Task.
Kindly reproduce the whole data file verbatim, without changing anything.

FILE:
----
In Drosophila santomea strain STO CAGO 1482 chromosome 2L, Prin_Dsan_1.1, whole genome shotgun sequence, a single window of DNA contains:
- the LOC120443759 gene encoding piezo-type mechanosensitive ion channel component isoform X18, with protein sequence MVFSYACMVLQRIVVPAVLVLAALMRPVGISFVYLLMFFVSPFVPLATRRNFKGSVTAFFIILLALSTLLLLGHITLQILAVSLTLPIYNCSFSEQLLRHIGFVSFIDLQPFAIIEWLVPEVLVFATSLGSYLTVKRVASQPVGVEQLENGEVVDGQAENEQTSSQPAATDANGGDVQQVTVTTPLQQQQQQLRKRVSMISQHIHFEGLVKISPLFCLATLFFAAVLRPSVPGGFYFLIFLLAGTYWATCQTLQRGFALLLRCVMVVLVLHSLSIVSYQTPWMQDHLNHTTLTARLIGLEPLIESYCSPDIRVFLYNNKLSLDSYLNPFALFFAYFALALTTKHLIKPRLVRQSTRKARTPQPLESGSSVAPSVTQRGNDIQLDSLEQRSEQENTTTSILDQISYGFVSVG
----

In Drosophila santomea strain STO CAGO 1482 chromosome 2L, Prin_Dsan_1.1, whole genome shotgun sequence, a single window of DNA contains:
- the LOC120443759 gene encoding piezo-type mechanosensitive ion channel component isoform X18, with protein sequence MVFSYACMVLQRIVVPAVLVLAALMRPVGISFVYLLMFFVSPFVPLATRRNFKGSVTAFFIILLALSTLLLLGHITLQILAVSLTLPIYNCSFSEQLLRHIGFVSFIDLQPFAIIEWLVPEVLVFATSLGSYLTVKRVASQPVGVEQLENGEVVDGQAENEQTSSQPAATDANGGDVQQVTVTTPLQQQQQQLRKRVSMISQHIHFEGLVKISPLFCLATLFFAAVLRPSVPGGFYFLIFLLAGTYWATCQTLQRGFALLLRCVMVVLVLHSLSIVSYQTPWMQDHLNHTTLTARLIGLEPLIESYCSPDIRVFLYNNKLSLDSYLNPFALFFAYFALALTTKHLIKPRLVRQSTRKARTPQPLESGSSVAPSVTQRGNDIQLDSLEQRSEQENTTTSILDQISYGFVSVG